Near Lander in Fremont County, Wyoming — The American West (Mountains)
Old Oregon Trail
Erected 1906 by Ezra Meeker.
Topics and series. This historical marker is listed in these topic lists: Roads & Vehicles • Settlements & Settlers. In addition, it is included in the Oregon Trail series list.
Location. 42° 20.587′ N, 108° 53.206′ W. Marker is near Lander, Wyoming, in Fremont County. Marker is on Emigrant Trail near Oregon Bluffs Road, on the right when traveling west. Touch for map. Marker is in this post office area: Lander WY 82520, United States of America. Touch for directions.
Other nearby markers. At least 8 other markers are within 5 miles of this marker, measured as the crow flies. Narcissa Prentiss Whitman (a few steps from this marker); South Pass (about 300 feet away, measured in a direct line); Oregon Buttes (approx. 0.8 miles away); a different marker also named South Pass (approx. 2.8 miles away); Meadows in the Sage (approx. 2.8 miles away); Pacific Springs (approx. 3.1 miles away); a different marker also named South PassSouth Pass (approx. 4˝ miles away). Touch for a list and map of all markers in Lander.
More about this marker. Located at the summit of South Pass, the simplicity of this marker belies its significance in preservation of the Oregon Trail. The marker was placed there in 1906 by Ezra Meeker. Earlier, in 1852, Meeker and his wife had made their way from Ohio to Oregon Territory on the trail. To him the Oregon Trail was a “symbol of the heroism, the patriotism, the vision, and the sacrifice of the pioneers who had won the West for America” and in 1906 he began an effort to mark significant spots along the Trail. Until then there were only twenty-two monuments on the the route.
Meeker’s campaign took the form of traveling from Puget Sound to Independence Missouri (west to east) by covered wagon pulled by oxen. Beginning in March, he reached South Pass in mid-June where he erected the marker above. In his book, Ox-Team Days he described the event.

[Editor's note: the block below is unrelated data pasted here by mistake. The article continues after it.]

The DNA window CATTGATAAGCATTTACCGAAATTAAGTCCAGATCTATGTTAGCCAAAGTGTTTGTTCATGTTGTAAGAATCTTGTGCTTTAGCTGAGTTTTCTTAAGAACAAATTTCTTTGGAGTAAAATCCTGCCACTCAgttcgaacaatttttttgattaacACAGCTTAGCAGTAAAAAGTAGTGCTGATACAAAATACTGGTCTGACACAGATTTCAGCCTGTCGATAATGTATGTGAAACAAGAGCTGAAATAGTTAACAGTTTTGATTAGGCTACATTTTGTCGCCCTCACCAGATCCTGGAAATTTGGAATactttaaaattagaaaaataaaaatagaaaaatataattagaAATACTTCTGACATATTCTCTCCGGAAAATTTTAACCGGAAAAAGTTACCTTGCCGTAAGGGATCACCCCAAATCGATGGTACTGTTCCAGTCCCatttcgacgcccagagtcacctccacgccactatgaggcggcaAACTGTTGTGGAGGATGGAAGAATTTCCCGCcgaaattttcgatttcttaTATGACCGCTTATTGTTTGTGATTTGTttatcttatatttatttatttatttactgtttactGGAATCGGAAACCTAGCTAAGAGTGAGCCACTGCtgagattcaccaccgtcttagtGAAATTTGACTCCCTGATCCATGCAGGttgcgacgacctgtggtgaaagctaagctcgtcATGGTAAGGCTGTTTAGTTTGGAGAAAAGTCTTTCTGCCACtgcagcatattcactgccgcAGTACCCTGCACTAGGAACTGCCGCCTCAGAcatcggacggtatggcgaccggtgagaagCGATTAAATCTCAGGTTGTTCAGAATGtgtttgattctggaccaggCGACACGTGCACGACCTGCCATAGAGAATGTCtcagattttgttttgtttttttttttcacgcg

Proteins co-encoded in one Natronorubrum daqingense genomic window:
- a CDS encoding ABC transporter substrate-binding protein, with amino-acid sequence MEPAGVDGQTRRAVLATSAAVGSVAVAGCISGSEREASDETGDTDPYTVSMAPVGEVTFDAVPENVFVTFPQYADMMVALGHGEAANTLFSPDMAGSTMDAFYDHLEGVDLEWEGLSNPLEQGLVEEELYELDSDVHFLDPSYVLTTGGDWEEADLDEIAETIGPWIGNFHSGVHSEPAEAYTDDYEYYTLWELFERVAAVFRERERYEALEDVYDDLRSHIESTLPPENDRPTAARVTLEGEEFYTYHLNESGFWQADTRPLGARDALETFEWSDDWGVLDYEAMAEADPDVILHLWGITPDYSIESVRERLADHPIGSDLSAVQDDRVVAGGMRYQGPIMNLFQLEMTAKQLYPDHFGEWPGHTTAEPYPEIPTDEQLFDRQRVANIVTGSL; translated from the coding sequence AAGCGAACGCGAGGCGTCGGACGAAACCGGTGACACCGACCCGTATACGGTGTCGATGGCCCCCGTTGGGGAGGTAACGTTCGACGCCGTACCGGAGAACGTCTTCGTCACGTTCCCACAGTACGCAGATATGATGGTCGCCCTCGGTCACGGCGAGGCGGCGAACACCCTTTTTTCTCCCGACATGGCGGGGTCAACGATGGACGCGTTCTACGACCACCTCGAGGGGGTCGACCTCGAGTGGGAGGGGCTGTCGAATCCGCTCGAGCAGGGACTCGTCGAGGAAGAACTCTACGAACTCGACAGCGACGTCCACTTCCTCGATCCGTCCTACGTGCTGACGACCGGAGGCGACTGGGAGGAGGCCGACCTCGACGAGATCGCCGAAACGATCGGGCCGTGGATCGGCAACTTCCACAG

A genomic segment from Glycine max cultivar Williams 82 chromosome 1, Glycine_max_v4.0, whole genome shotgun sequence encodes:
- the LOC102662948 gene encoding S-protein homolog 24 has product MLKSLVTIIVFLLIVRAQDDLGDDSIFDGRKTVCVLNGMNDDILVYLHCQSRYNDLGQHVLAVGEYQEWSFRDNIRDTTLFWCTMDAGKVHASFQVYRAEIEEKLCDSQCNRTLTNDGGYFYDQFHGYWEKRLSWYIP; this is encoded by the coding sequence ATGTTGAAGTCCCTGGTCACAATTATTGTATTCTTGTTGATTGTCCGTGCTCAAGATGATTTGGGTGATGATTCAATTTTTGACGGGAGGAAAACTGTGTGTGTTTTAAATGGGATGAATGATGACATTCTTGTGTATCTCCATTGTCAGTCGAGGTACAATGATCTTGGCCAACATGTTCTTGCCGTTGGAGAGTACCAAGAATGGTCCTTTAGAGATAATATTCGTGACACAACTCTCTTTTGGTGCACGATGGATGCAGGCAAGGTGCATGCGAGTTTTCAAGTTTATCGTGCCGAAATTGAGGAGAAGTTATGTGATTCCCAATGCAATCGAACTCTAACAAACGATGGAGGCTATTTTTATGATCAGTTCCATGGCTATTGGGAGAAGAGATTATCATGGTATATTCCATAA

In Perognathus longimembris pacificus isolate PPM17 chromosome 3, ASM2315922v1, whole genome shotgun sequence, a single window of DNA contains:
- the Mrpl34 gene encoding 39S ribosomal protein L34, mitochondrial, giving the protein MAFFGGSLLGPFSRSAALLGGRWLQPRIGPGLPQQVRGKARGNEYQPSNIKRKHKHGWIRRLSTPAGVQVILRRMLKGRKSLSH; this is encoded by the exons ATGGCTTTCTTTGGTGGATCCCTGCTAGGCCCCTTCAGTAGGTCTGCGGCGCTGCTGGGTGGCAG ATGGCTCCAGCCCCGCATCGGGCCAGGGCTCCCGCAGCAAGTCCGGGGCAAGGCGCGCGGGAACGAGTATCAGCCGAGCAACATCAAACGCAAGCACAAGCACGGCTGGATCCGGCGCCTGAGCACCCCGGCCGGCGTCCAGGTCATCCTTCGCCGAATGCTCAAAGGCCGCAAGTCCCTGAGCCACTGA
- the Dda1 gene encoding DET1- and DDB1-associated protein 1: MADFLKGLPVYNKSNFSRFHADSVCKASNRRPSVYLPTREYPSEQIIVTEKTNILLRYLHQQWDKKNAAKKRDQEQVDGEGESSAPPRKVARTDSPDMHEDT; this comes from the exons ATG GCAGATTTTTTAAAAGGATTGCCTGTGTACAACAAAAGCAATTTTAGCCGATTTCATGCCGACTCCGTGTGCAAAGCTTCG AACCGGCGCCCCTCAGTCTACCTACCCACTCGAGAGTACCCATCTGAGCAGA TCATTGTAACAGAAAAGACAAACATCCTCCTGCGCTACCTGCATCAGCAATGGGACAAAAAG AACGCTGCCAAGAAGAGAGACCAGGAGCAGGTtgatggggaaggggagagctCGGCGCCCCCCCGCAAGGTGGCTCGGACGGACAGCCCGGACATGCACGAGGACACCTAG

On June 22 we were still camped at Pacific Spring. I had searched for a suitable stone for a monument to be placed on the summit of the range, and after almost despairing of finding one, had come upon exactly what we wanted. The stone lay alone on the mountain side; it is granite, I think, but mixed with quartz, and is a monument hewed by the hand of Nature.
… With the help of four men we loaded the stone, after having dragged it on the ground and over the rocks a hundred yards or so down the mountain side. We estimated its weight at a thousand pounds.
… The letters were then cut out with a cold chisel, deep enough to make a permanent inscription. The stone was so hard that it required steady work all day to cut the twenty letters and figures.
After finishing his 15 months journey to Missouri, Meeker continued on to Washington,D.C. where he lobbied for and got congressional approval for a bill appropriating $50,000 to marker the Oregon Trial. This resulted in over 150 erected along the Trail. Not one to rest on his laurels, Meeker was elected, in his nineties, as the first president of the Oregon Trail Memorial Association, the first of many subsequent trail preservation associations.
Reference: Mike Jording, A Few Interested Residents, Wyoming Historical Markers & Monuments.
Also see . . . Ezra Meeker - Wikipedia. According to Larsen in his book on Meeker's journey east,
It's easy to assume Ezra Meeker's remarkable 1906–08 expedition over the Oregon Trail was a well-oiled machine that worked as planned ... But it wasn't always an easy journey. ... Faith in the whole enterprise, let alone encouragement, was in rather short supply. His own daughter told him that people would laugh at him if he went out on the trail with an old yoke of oxen .. (Submitted on January 28, 2015, by Barry Swackhamer of Brentwood, California.)
Credits. This page was last revised on June 16, 2016. It was originally submitted on January 27, 2015, by Barry Swackhamer of Brentwood, California. This page has been viewed 699 times since then and 31 times this year. Photos: 1, 2, 3, 4. submitted on January 27, 2015, by Barry Swackhamer of Brentwood, California. 5, 6, 7. submitted on January 28, 2015, by Barry Swackhamer of Brentwood, California. • Andrew Ruppenstein was the editor who published this page.